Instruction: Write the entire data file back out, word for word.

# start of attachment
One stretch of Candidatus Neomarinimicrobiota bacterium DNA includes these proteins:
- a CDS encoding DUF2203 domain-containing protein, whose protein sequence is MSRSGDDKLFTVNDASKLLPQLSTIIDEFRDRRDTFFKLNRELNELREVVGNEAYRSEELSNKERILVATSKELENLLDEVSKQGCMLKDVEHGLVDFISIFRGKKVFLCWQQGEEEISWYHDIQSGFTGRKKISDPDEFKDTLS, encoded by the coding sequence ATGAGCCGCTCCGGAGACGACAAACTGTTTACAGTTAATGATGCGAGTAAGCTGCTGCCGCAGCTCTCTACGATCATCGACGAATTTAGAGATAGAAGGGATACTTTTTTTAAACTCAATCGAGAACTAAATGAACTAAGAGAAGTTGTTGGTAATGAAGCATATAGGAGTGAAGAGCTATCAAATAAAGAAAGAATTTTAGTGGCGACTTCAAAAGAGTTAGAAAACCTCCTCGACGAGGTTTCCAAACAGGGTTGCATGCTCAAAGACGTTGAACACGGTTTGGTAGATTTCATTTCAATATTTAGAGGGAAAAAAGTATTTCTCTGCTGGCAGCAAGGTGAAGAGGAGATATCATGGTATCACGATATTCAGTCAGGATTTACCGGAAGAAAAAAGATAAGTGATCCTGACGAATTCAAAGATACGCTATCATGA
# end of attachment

One stretch of Candidatus Neomarinimicrobiota bacterium DNA includes these proteins:
- a CDS encoding DUF2203 domain-containing protein, whose protein sequence is MSRSGDDKLFTVNDASKLLPQLSTIIDEFRDRRDTFFKLNRELNELREVVGNEAYRSEELSNKERILVATSKELENLLDEVSKQGCMLKDVEHGLVDFISIFRGKKVFLCWQQGEEEISWYHDIQSGFTGRKKISDPDEFKDTLS, encoded by the coding sequence ATGAGCCGCTCCGGAGACGACAAACTGTTTACAGTTAATGATGCGAGTAAGCTGCTGCCGCAGCTCTCTACGATCATCGACGAATTTAGAGATAGAAGGGATACTTTTTTTAAACTCAATCGAGAACTAAATGAACTAAGAGAAGTTGTTGGTAATGAAGCATATAGGAGTGAAGAGCTATCAAATAAAGAAAGAATTTTAGTGGCGACTTCAAAAGAGTTAGAAAACCTCCTCGACGAGGTTTCCAAACAGGGTTGCATGCTCAAAGACGTTGAACACGGTTTGGTAGATTTCATTTCAATATTTAGAGGGAAAAAAGTATTTCTCTGCTGGCAGCAAGGTGAAGAGGAGATATCATGGTATCACGATATTCAGTCAGGATTTACCGGAAGAAAAAAGATAAGTGATCCTGACGAATTCAAAGATACGCTATCATGA